St. Norbert's Roman Catholic Church - Info Sheet Print Close

All are Welcome
Pastor: Fr. Gigi Philip
Administrative Assistant: Cynthia Livera

Sunday Masses
Saturday5:00 PMEnglish,
Couples for Christ Choir
Sunday9:00 AMItalian
Italian Choir
10:30 AMEnglish,
Children's Liturgy
12:00 PMEnglish,
Children's Liturgy
St. Norbert Singing Angels Choir
Weekday Masses
Tuesday7:00 PMItalian,
Devotion to Padre Pio
Wednesday7:00 PMEnglish,
Devotion to Our Lady of
Perpetual Help
Thursday8:30 AMEnglish,
Devotion to St. Norbert
Friday8:30 AMItalian
Adoration of the Blessed Sacrament till 9:15 AM
Elementary Schools
St. Norbert - 60 Maniza Rd. 416-393-5309
St. Robert  - 70 Bainbridge Avenue 416-393-5297
Secondary Schools
Madonna   - 20 Dubray Avenue 416-393-5506

Wheel Chair Accessible

Office Hours
Monday - Friday    8:30 AM - 4:30 PM;
(Lunch break 12:00 PM to 1:00 PM)
100 Regent Road
North York, Ontario M3K 1H3
Phone: 416-636-0213
Fax: 416-636-9431
Saturdays 4:15 - 4:45 PM and upon request
Sacrament of Baptism
Please contact the office as soon as possible
Sacrament of Matrimony
Please contact the office way in advance
Rite of Christian Initiation of Adults (RCIA)
Please contact the office
Sacrament of the Sick
Please contact the office
Blessings (home, vehicle, workplace)
Please contact the office
Visiting the sick and elderly at home
Please contact the office

Thinking about the priesthood or religious life? Hearing Jesus' call "Come and follow me"? Not sure?

Visit Vocations Toronto at, a resourceful site in answering these questions.

Knights of Columbus
Meetings 3rd Thursday of the month
Please contact the office
St. Vincent de Paul Society
Please contact the office
Youth Group
Please contact the office
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for Sunday, December 26, 2010

Today, the day after Christmas this year, we celebrate the Feast of the Holy Family. Far too often we think only of Jesus and not about how he grew up in a human family because He Himself was Human as well as Divine. The importance of family today becomes clearer and clearer. In many countries the divorce rate continues to rise. In some countries, any grouping of humans in a household is now called a family. This is not entirely bad, but it can never replace the traditional family.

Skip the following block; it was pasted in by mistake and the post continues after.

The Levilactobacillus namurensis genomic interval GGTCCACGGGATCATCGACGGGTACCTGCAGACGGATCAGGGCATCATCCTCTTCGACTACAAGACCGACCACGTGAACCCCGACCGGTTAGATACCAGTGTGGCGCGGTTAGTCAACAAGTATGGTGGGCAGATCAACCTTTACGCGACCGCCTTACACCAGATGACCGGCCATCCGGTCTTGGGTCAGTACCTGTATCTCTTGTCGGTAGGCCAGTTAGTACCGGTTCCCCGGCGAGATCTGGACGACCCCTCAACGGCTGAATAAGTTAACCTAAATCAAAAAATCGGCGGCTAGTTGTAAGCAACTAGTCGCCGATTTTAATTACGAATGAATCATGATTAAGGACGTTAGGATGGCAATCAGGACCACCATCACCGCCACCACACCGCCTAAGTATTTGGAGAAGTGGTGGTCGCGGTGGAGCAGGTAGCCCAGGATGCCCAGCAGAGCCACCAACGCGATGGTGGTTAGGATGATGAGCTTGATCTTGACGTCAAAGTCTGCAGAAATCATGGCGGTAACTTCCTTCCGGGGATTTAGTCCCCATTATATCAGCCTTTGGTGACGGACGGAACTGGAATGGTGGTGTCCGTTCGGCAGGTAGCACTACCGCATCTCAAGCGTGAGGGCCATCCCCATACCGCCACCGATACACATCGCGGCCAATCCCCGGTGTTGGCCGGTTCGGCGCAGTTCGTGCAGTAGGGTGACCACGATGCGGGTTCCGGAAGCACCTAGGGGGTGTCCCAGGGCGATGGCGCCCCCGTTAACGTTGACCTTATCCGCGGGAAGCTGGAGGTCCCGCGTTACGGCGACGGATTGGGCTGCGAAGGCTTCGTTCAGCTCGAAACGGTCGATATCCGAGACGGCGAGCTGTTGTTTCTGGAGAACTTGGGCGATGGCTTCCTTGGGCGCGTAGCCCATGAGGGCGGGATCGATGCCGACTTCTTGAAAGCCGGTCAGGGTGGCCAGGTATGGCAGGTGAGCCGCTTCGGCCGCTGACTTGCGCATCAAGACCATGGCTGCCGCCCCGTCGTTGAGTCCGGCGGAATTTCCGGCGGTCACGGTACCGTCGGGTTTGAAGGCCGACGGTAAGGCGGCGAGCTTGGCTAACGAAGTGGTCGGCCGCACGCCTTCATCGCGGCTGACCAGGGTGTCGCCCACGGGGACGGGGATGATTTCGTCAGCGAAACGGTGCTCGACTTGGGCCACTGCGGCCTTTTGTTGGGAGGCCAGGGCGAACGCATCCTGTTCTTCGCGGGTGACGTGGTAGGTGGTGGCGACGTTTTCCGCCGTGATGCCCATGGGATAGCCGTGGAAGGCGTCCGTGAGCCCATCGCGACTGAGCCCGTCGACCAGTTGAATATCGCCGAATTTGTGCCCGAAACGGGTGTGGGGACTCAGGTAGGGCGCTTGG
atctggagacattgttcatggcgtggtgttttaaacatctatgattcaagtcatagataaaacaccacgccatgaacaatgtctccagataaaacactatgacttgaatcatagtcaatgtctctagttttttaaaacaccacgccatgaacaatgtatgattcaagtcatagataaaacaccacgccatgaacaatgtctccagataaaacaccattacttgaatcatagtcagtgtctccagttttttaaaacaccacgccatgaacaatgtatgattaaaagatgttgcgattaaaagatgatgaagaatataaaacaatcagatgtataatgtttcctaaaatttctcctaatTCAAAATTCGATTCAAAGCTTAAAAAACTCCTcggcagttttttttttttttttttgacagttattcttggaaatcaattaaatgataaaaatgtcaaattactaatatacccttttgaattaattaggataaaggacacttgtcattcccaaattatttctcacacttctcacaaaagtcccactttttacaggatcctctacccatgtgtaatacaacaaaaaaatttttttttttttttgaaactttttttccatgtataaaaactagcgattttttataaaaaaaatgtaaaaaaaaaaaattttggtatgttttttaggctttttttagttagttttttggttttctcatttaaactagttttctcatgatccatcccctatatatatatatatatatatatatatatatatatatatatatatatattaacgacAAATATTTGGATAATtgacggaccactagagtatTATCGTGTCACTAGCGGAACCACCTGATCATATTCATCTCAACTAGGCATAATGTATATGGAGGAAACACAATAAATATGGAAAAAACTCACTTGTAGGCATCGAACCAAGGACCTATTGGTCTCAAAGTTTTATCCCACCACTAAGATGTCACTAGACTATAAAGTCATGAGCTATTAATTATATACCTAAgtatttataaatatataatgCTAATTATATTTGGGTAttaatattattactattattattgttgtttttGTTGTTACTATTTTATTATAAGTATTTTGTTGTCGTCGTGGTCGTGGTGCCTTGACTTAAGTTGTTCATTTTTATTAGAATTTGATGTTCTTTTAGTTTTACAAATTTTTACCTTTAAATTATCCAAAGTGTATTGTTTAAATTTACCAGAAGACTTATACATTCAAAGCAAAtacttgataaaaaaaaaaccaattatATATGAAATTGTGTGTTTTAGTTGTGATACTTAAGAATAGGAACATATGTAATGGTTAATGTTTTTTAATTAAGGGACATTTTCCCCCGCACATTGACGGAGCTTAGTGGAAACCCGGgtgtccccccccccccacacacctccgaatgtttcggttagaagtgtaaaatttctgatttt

The Book of Sirach, from which is taken our first reading, is one of the wisdom books. Simply reflecting on our human situation but situating that reflection in the presence of God. This reading and the second reading from the Letter to the Colossians are simple reminders to us that all relationships must be based in love for one another in God. Each of the aspects of that love is important: love for one another and love in God.

The reason that both of these aspects of the relationship are important is that love today is defined in secular terms without God and perhaps even without any philosophical underpinning. Love in the great philosophical and theological traditions is about choosing the well - being of the other person over my own well - being; it is about choosing what is good for the other person as more important than what is good for me. One could say that without some power outside of oneself, this type of choice is not really possible. This was the conclusion even of the atheistic existentialists of the 1960s.

This type of love is generally seen in the love of a mother for her children. It is sometimes seen in the love of a father for his children. Thus the traditional family was the locus of learning how to love others and even to prefer the good of others above my own good.

For us Christians, the family of Jesus, Mary and Joseph provides sort of a snapshot of what a loving family looks like. It also shows us that choices must be made in truth. When Jesus is 12 and abandons his parents so that he can teach in the temple, one can wonder about how this reflects true love. But if this going about His Father's business is truly something that He had to do, then He is living in the truth. He is living in God. It is not always easy to discern these things. We have lots of mistakes that happen in learning how to love, even in the best of families.

As we celebrate this Feast of the Holy Family today, we can each commit ourselves to this striving to love in spirit and in truth. We can commit ourselves to striving to love all others, especially those with whom we live. We can commit ourselves to forgiving whatever defects may have been present in our parents' love for us. We can walk to the Lord in this life, seeking to love one another in God.

Readings of the day:
First Reading:
Second Reading:

Homily from Abbot Philip, OSB, of the Benedictine Abbey of Christ in the Desert.


Reflections are available for the following Sundays:


St. Norbert's Church - Toronto